Poirot expertly resurrected, and taken to task: The Monogram Murders

Sophie Hannah’s homage to Agatha Christie also serves as a critique of her work

The Monogram Murders
The Monogram Murders
Author: Sophie Hannah
ISBN-13: 978-0007547418
Publisher: HarperCollins
Guideline Price: €16.99

There's no rest for the wicked, they say, but lately it has been those fictional heroes whose job it is to bring the wicked to justice – James Bond, Sherlock Holmes, Philip Marlowe – whose literary rest has been disturbed. The latest fictional detective to be resurrected is Agatha Christie's Hercule Poirot, who featured in more than 30 novels. By some distance the most popular mystery author of all time, Christie's final Poirot novel, Curtain, was published in 1975, although Christie, who died the following year, had written that book some three decades previously.

In Sophie Hannah's The Monogram Murders, set in 1929, we first encounter Poirot, "the retired policeman from the Continent", in "a most enjoyable state of hibernation". When a terrified young woman called Jennie blunders into a London coffee shop and sits at Poirot's table, however, his famous grey cells are energised by her bizarre story. She tells him of her impending murder and asserts that nothing must be done to stop it, as only then will justice be done.

Enter Edward Catchpool of Scotland Yard, a detective who stands in for Poirot's regular sounding-board, Arthur Hastings, to tell the tale of Poirot's investigation. This centres on a triple killing at the Bloxham Hotel, in which two women and a man are discovered identically murdered in three separate rooms, each with a monogrammed cufflink in their mouths. Naturally, the heinous crime is much more complicated than it at first appears, and only Poirot has the required acumen to disentangle the strands. Agatha Christie was justifiably celebrated for her intricate plots, and Sophie Hannah has done full justice to that reputation with a story that baffles to the final page.

Not that everyone is entirely pleased by the bewildering nature of the tale. “Next time you’d like me to grasp something at once,” Catchpool reproves a preening Poirot, “open your mouth and tell me facts. Be straightforward about it. You’ll find it saves a lot of bother.”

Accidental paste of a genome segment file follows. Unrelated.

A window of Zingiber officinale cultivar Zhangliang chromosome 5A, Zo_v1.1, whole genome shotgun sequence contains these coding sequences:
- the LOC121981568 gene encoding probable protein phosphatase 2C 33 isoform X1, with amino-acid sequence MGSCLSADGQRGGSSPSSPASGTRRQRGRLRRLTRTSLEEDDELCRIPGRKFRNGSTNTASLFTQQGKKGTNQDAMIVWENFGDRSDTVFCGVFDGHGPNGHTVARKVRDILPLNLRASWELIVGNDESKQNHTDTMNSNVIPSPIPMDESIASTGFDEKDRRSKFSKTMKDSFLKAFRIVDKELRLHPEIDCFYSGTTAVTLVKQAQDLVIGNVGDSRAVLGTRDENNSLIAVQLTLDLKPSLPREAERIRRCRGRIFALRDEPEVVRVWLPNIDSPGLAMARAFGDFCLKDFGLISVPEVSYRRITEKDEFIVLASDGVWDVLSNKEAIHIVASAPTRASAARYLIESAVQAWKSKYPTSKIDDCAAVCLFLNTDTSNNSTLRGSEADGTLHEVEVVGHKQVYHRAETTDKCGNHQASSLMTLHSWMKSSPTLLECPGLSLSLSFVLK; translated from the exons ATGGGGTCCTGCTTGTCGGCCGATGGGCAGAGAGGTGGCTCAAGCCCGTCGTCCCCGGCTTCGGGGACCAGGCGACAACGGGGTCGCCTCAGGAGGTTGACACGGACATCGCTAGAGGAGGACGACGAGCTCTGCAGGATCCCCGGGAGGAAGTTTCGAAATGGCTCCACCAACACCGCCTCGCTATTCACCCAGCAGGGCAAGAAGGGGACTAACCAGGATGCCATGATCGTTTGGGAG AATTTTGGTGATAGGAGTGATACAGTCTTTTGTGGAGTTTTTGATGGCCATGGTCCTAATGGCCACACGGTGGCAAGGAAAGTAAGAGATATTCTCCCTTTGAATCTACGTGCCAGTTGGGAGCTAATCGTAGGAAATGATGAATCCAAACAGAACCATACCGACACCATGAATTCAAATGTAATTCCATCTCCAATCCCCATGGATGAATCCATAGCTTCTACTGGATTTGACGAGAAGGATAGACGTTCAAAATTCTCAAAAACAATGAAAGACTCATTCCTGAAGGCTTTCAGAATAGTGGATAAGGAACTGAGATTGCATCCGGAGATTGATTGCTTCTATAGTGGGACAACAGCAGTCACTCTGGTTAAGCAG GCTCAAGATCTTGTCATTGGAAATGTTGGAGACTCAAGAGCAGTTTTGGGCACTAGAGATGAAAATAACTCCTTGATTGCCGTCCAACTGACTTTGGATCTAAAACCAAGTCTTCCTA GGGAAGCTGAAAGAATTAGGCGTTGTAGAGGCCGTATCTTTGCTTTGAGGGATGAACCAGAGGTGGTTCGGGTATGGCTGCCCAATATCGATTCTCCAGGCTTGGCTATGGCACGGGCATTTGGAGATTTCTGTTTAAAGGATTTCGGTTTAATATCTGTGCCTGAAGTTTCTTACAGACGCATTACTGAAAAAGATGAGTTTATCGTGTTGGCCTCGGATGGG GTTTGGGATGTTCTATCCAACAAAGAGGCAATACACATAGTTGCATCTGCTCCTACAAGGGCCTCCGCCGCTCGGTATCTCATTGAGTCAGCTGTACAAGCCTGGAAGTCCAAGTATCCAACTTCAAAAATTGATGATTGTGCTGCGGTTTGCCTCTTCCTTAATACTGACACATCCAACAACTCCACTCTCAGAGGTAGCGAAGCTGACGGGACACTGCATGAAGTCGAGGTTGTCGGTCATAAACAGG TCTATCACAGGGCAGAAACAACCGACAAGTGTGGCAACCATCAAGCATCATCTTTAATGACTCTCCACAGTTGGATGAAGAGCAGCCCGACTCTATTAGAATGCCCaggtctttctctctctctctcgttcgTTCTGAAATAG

Indeed, The Monogram Murders has a double function: the story is told in Agatha Christie's style, but it also partly serves as a critique. While this is a full-blooded Poirot tale, a very English story of murder from the mystery novel's golden age, complete with quaint villages, vicarages, rare poisons, and – a clue! – afternoon tea taken at the wrong time, there are occasions, as above, when Hannah, via Catchpool, gently points to some flaws in Christie's storytelling, particularly when it comes to Poirot's infuriating "method", which often delivered vital clues to the reader about the identity of the murderer very late in the proceedings.

Christie is also criticised for being too mechanical in her plotting, which makes Sophie Hannah an intriguing choice to write a Poirot novel. Hannah's own crime novels are largely concerned with the psychology of criminality, which adds a frisson to Poirot's declaration that "We must think not only of the physical facts but of the psychological". Ultimately, we discover, The Monogram Murders is a novel in which the mechanics of plot, and Poirot's reputation as the canniest of detectives, are harnessed for the purpose of exploring that simplest and strangest of all human emotions, love.

Yet there is much more to The Monogram Murders, as Catchpool the crossword enthusiast discovers to his regret, than the solving of an emotionally charged puzzle. Hannah invests her tale with depth and breadth by investigating the grey areas between sin and crime, as her characters wrestle with Christian morality and the unforeseen consequences of a hypocritical interpretation of the spirit of Christian values.

Further, the core event of the story offers a scenario that might, seen from different angles, be read as murder, execution or assisted suicide. To muddy the waters even more, Poirot asserts the conventional view that “If a crime has been committed, one must ensure that the criminal is dealt with by the law in an appropriate fashion”, only to be confounded at a later point by the declaration: “We were murderers, not according to the law but according to the truth.”

Literary ventriloquism

In a fascinating act of literary ventriloquism from Hannah, the only bum note is struck by the portrayal of Catchpool, who faithfully records Poirot’s every utterance. With his terror of dead bodies, his lack of confidence and his propensity for undermining the investigation, Catchpool may be the most hapless detective ever to grace a mystery novel.

That said, there are occasions when it’s difficult not to be on his side, as when Poirot gathers a host of characters in the hotel dining room for the traditional denouement. “I must say,” Catchpool notes, “I did not and never would understand why he required such a sizeable audience. It was not a theatrical production. When I solved a crime . . . I simply presented my conclusions to my boss and then arrested the miscreant.”

Catchpool makes a valid point, but then Poirot would be nothing without his sense of theatre. He may well be implausible, but his adventures – and The Monogram Murders deserves to take its place among them – are no less enjoyable for all that.

Declan Burke's latest novel is Crime Always Pays (Severn House)

Declan Burke

Declan Burke

Declan Burke, a contributor to The Irish Times, is a novelist and critic